Russian President Dmitry Medvedev has fired Moscow's powerful mayor, Yuri Luzhkov.
Mr Luzhkov, 74, was being removed because he had lost "the trust of the president of the Russian Federation", a presidential decree said.
In recent weeks Mr Luzhkov - who has been in office since 1992 - had faced harsh criticism from the Kremlin.
Mr Luzhkov accused opponents of mounting a concerted campaign "of lies and slander".
Mr Luzhkov is one of Russia's most powerful politicians and is a senior member of the pro-Kremlin United Russia party - but he complained of being abandoned by the party.
Recently, being one of the party's leaders, I have been fiercely attacked by state mass media, and the attacks were related to the attempts to push Moscow's mayor off the political scene," Mr Luzhkov said in a resignation letter to the party.
He said he felt the party "did not provide any support, did not want to sort things out and stop the flow of lies and slander".
As the president of Russia I lost my trust in Yuri Mikhailovich Luzhkov as the mayor of Moscow," Mr Medvedev told journalists during a visit to China.
"I will decide who will lead Moscow."
However, Vladimir Putin suggested he would influence the decision, saying: "I hope I will have a chance to express my opinion."
Mr Putin praised the former mayor as "a symbolic figure in modern Russia".
But he backed the president's announcement, saying: "It is completely clear that the mayor's relations with the president didn't work out The mayor is the president's subordinate and not the other way around - therefore steps had to be taken to resolve the situation."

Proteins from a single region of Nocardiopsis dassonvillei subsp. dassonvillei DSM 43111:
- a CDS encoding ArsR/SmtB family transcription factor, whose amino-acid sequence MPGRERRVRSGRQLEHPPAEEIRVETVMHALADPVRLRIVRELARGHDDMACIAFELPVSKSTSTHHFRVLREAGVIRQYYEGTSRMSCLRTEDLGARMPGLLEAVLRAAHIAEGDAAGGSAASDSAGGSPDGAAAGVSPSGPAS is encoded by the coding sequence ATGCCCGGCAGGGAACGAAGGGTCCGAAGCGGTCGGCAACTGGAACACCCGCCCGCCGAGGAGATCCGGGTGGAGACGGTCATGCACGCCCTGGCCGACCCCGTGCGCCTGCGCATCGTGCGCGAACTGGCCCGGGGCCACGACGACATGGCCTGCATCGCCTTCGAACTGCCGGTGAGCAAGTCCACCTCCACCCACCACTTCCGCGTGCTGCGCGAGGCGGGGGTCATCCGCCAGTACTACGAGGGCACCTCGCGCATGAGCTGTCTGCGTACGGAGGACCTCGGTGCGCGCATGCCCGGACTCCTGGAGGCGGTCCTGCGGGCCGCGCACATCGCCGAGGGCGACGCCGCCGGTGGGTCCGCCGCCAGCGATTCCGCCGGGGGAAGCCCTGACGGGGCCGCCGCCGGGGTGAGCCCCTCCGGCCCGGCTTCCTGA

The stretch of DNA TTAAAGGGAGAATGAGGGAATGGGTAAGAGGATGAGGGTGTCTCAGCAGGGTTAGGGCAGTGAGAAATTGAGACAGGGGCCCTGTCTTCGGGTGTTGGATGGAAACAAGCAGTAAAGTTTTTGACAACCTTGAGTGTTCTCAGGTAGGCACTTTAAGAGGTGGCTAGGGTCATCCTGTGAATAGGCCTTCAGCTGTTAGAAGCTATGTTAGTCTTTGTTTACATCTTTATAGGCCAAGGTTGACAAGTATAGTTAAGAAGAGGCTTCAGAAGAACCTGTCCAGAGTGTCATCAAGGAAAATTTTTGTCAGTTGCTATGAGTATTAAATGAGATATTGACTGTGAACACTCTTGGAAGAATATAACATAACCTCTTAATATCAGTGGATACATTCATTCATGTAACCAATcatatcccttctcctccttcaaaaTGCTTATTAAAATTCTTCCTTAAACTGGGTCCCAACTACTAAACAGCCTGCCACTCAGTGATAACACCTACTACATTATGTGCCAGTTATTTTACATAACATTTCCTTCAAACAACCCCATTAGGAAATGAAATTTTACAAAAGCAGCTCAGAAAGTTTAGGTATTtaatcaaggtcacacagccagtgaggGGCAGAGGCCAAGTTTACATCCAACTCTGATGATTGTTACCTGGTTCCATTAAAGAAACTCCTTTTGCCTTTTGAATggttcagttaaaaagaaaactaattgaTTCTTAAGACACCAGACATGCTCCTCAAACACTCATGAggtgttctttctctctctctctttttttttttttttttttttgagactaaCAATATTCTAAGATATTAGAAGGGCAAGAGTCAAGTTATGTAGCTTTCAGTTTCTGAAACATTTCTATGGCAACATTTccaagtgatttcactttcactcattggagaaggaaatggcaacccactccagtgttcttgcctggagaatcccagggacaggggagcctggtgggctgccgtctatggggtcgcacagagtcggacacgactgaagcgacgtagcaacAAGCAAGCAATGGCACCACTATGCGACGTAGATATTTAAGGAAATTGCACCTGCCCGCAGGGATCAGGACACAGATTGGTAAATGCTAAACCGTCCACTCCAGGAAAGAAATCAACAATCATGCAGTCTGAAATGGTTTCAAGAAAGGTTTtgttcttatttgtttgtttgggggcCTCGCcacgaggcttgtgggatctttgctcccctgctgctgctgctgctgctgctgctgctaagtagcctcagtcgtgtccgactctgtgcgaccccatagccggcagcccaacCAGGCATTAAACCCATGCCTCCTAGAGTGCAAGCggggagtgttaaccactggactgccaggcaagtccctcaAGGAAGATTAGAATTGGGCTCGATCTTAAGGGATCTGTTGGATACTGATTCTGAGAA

Before the emergence of Mr Putin a decade ago, Mr Luzhkov was even tipped as a possible future president.
However he was recently the subject of a constant barrage from state-run TV, which criticised him for gridlock on the capital's roads and bulldozing historic buildings.
During this summer's forest fire crisis, when Moscow was choked by smoke and baked in record high temperatures, he was attacked for remaining on holiday.
Mr Luzhkov and his billionaire wife, Yelena Baturina, have been also accused of corruption.
Mr Luzhkov has denounced all the claims as "total rubbish", designed to make him "lose his balance". He has threatened to sue the TV channels concerned.
Commentators believe this battle at the highest level of Russian politics was sparked by a newspaper article written by the mayor in which he appeared to criticise the president and call for a return to stronger national leadership, says the BBC's Richard Galpin in Moscow.
The Kremlin clearly decided Mr Luzhkov had to be pressurised to resign voluntarily or be pushed out, our correspondent says.
On Monday, after returning from a week's holiday in Austria, Mr Luzhkov said he would not stand down voluntarily.
Mr Medvedev then acted. He is entitled, under the constitution, to fire the Moscow mayor and regional governors, and appoint successors without popular elections.